Brave New World

Conduit lenders' new environment is a throwback to the early days of the industry—the early 90s—when conservative underwriting ruled. The JPMorgan issuance in mid-June speaks to this new world order. The pool has an average leverage level of 78 percent and an average debt service coverage ratio (DSCR) of 1.37x. In 2007 and 2008, those figures averaged 110 percent and 1.05x respectively, according to New York-based Fitch Ratings.

Deutsche Bank, for instance, was once one of the industry's greatest producers but has started up again with a very riskaverse model. The New York-based bank is offering five-, seven- and 10-year deals but favors higher-barrier cities and lower leverage deals, which allow it to price competitively, according to borrowers.

Bridger is in a similar boat. At the peak of the market, in 2007, Bridger employed roughly 95 and originated about $1.5 billion in debt. Now, with just 15 employees, the company is rebuilding toward a goal of originating about $300 million this year.

Bridger does not market directly to borrowers but instead the firm works primarily with financial institutions that lack their own securitization capability. The company is currently offering five- and 10-year loans that can go up to 75 percent loan-to-value and down to a 1.25x DSCR. Full leverage transactions are being priced in the high-6 percent range, but the price becomes more competitive on lower leverage transactions.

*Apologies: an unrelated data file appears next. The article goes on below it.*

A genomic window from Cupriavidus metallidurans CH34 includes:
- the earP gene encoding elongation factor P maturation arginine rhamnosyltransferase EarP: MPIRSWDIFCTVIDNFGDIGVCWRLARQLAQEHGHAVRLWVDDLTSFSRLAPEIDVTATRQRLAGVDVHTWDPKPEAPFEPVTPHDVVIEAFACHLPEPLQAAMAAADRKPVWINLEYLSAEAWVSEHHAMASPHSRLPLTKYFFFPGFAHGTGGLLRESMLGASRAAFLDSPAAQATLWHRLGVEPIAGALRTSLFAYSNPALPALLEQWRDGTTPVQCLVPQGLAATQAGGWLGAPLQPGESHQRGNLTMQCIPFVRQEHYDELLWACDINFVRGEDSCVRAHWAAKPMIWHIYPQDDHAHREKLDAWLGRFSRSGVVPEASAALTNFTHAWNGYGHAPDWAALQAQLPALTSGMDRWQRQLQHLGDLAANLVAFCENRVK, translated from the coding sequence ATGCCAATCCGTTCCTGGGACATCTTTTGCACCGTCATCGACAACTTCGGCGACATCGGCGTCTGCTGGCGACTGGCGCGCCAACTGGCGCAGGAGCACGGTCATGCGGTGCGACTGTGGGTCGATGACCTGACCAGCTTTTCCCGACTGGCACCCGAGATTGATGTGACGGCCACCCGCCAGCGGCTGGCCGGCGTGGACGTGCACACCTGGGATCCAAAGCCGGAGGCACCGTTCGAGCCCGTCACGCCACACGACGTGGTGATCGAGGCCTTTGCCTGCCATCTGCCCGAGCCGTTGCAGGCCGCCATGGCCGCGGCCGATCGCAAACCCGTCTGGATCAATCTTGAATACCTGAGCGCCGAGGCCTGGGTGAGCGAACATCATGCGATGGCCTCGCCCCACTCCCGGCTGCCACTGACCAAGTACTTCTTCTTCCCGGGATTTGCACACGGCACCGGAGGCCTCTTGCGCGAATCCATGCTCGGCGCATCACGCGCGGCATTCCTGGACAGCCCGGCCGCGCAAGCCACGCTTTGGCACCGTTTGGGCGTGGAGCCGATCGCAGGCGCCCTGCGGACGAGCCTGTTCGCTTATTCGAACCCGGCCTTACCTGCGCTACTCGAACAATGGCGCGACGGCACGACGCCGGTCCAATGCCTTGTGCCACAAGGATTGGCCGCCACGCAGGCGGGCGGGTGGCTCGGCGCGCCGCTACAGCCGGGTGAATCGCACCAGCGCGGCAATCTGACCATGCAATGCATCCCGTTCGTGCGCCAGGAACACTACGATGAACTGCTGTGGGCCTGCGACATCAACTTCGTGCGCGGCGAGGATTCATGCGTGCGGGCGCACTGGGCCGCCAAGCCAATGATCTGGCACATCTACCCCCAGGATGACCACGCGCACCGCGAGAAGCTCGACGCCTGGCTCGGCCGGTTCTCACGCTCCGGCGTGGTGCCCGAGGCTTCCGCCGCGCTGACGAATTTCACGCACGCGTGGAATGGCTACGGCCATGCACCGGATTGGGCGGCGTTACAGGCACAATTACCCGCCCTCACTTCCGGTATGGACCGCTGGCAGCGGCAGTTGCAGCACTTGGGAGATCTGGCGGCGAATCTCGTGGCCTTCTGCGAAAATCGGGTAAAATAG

One competitive advantage the company offers is the loan size it will consider. The largest conduit lenders seem to be looking only at larger loans of $15 million and up. In fact, in the first quarter of 2010, the average conduit loan was more than $40 million, according to the Washington, D.C.-based Mortgage Bankers Association. Part of the reason is that conduit lenders have severely reduced staffing levels, and if it takes as much work to originate a $5 million loan as it does a $20 million loan, then the higher the better.

But unlike its peers, Bridger will go all the way down to $2 million. “If you're under $10 million, we see that supply of capital is limited, and that's the market we're focusing on,” O'Rear says.

Meanwhile, Freddie Mac brought its third Capital Markets Execution (CME) issuance to the market in mid-June, offering about $1 billion in structured pass-through certificates. The company hopes to have three more issuances this year.

Freddie's foray into securitization has gone very well over the last year, and its asset-specific focus may provide a window into the future of the CMBS industry: Many large multifamily investors, unable to find distressed acquisitions, are turning to CME B-piece investments as an alternative.

“It will be interesting to see if that is the precursor to the CMBS industry that develops,” says Tom Booher, who leads the multifamily debt team at Pittsburgh-based PNC Real Estate.